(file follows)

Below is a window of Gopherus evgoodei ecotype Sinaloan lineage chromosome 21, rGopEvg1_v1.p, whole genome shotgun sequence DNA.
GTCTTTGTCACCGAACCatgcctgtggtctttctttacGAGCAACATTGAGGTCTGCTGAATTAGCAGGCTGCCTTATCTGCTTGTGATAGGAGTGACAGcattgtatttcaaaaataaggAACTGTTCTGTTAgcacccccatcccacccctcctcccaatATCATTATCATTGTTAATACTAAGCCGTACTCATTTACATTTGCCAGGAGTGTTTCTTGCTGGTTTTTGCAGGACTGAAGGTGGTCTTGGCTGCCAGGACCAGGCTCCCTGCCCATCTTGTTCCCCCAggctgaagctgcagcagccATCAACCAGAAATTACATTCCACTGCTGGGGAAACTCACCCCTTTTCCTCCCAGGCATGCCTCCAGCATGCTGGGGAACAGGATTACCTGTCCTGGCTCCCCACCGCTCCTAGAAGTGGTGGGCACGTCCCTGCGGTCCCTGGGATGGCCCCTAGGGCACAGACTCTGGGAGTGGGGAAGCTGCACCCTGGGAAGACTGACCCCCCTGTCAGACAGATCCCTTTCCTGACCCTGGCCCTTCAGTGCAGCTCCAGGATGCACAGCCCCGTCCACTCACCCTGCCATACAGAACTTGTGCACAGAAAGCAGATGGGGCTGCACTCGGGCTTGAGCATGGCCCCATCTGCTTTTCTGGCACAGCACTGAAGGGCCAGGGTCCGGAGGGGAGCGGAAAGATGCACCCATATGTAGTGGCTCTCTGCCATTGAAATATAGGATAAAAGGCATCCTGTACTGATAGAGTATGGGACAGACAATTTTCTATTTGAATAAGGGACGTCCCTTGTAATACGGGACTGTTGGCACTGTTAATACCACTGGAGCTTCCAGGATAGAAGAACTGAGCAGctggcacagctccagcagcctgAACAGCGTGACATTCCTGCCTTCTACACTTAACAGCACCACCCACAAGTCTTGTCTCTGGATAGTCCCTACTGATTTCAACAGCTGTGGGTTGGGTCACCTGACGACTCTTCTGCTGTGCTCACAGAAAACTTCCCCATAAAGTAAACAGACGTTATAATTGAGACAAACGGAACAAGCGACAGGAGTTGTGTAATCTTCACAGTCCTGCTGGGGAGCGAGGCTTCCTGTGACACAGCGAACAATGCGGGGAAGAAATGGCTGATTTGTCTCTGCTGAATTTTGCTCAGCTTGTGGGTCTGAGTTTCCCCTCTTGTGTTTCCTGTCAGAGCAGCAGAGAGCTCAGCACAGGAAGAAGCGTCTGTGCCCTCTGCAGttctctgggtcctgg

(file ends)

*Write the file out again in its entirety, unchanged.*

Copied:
Below is a window of Gopherus evgoodei ecotype Sinaloan lineage chromosome 21, rGopEvg1_v1.p, whole genome shotgun sequence DNA.
GTCTTTGTCACCGAACCatgcctgtggtctttctttacGAGCAACATTGAGGTCTGCTGAATTAGCAGGCTGCCTTATCTGCTTGTGATAGGAGTGACAGcattgtatttcaaaaataaggAACTGTTCTGTTAgcacccccatcccacccctcctcccaatATCATTATCATTGTTAATACTAAGCCGTACTCATTTACATTTGCCAGGAGTGTTTCTTGCTGGTTTTTGCAGGACTGAAGGTGGTCTTGGCTGCCAGGACCAGGCTCCCTGCCCATCTTGTTCCCCCAggctgaagctgcagcagccATCAACCAGAAATTACATTCCACTGCTGGGGAAACTCACCCCTTTTCCTCCCAGGCATGCCTCCAGCATGCTGGGGAACAGGATTACCTGTCCTGGCTCCCCACCGCTCCTAGAAGTGGTGGGCACGTCCCTGCGGTCCCTGGGATGGCCCCTAGGGCACAGACTCTGGGAGTGGGGAAGCTGCACCCTGGGAAGACTGACCCCCCTGTCAGACAGATCCCTTTCCTGACCCTGGCCCTTCAGTGCAGCTCCAGGATGCACAGCCCCGTCCACTCACCCTGCCATACAGAACTTGTGCACAGAAAGCAGATGGGGCTGCACTCGGGCTTGAGCATGGCCCCATCTGCTTTTCTGGCACAGCACTGAAGGGCCAGGGTCCGGAGGGGAGCGGAAAGATGCACCCATATGTAGTGGCTCTCTGCCATTGAAATATAGGATAAAAGGCATCCTGTACTGATAGAGTATGGGACAGACAATTTTCTATTTGAATAAGGGACGTCCCTTGTAATACGGGACTGTTGGCACTGTTAATACCACTGGAGCTTCCAGGATAGAAGAACTGAGCAGctggcacagctccagcagcctgAACAGCGTGACATTCCTGCCTTCTACACTTAACAGCACCACCCACAAGTCTTGTCTCTGGATAGTCCCTACTGATTTCAACAGCTGTGGGTTGGGTCACCTGACGACTCTTCTGCTGTGCTCACAGAAAACTTCCCCATAAAGTAAACAGACGTTATAATTGAGACAAACGGAACAAGCGACAGGAGTTGTGTAATCTTCACAGTCCTGCTGGGGAGCGAGGCTTCCTGTGACACAGCGAACAATGCGGGGAAGAAATGGCTGATTTGTCTCTGCTGAATTTTGCTCAGCTTGTGGGTCTGAGTTTCCCCTCTTGTGTTTCCTGTCAGAGCAGCAGAGAGCTCAGCACAGGAAGAAGCGTCTGTGCCCTCTGCAGttctctgggtcctgg